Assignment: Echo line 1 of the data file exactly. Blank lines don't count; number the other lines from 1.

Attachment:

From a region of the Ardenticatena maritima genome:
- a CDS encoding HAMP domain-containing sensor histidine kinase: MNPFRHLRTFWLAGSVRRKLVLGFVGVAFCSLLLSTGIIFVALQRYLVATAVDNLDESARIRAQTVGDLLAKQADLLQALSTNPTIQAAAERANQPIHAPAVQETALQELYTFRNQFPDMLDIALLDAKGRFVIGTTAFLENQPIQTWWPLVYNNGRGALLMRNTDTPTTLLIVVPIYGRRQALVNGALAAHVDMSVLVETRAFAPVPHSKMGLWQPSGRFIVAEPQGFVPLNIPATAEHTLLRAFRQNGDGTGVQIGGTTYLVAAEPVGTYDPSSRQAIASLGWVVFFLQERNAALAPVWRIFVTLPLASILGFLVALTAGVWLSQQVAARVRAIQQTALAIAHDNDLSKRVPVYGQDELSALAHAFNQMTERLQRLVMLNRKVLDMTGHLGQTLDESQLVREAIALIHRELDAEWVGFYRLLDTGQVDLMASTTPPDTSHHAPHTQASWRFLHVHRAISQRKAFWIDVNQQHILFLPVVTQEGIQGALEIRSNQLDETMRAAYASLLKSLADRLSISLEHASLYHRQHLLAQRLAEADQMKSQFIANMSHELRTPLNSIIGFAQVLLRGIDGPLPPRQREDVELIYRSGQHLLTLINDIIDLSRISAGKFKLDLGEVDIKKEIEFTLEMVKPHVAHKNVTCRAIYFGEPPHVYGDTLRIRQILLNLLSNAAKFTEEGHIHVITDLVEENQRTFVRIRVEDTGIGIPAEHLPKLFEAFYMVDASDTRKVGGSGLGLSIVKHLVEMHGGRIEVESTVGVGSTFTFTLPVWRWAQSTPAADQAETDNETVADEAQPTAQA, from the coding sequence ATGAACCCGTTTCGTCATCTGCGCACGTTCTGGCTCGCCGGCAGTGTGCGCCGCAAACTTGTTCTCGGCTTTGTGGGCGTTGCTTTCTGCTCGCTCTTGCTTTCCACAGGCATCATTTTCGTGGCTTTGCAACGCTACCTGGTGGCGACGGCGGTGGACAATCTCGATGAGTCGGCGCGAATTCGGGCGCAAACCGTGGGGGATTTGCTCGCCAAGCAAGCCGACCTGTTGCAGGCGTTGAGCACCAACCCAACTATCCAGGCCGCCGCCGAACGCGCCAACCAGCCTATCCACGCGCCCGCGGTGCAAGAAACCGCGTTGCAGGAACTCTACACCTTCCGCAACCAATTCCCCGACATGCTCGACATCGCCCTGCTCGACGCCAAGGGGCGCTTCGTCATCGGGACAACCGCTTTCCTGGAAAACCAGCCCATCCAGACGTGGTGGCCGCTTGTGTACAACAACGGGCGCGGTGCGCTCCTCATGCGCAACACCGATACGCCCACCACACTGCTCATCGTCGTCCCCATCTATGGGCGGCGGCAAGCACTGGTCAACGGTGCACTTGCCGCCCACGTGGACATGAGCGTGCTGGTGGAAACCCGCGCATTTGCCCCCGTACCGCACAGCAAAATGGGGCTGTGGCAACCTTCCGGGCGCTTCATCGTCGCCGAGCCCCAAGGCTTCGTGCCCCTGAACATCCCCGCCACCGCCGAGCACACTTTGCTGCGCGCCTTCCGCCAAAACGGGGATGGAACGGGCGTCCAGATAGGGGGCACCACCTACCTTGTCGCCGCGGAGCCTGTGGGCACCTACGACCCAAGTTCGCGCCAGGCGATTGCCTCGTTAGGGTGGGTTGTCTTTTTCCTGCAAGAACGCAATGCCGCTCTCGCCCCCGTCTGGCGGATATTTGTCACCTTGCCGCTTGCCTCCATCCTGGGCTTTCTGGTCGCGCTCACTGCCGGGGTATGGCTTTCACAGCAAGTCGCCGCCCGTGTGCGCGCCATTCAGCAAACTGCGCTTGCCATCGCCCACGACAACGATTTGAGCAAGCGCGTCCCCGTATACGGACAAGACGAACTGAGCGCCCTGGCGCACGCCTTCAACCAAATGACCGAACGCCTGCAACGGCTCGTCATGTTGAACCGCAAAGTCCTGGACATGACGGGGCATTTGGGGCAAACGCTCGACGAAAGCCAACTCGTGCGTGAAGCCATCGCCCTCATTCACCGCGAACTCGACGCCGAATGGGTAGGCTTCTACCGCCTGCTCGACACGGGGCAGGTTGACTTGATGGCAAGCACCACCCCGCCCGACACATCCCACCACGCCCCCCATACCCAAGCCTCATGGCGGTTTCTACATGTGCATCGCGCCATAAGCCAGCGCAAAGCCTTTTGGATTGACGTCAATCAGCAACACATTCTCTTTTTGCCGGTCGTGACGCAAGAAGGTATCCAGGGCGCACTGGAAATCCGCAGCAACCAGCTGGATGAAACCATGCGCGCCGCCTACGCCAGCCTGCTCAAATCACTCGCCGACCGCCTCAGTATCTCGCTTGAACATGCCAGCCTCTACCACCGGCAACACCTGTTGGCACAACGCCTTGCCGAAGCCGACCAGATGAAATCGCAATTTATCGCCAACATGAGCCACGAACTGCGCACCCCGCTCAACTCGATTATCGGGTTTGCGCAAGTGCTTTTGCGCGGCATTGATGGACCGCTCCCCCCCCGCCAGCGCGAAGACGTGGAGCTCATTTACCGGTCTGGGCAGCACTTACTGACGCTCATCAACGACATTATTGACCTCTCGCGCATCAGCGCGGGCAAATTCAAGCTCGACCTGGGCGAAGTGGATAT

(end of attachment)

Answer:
From a region of the Ardenticatena maritima genome: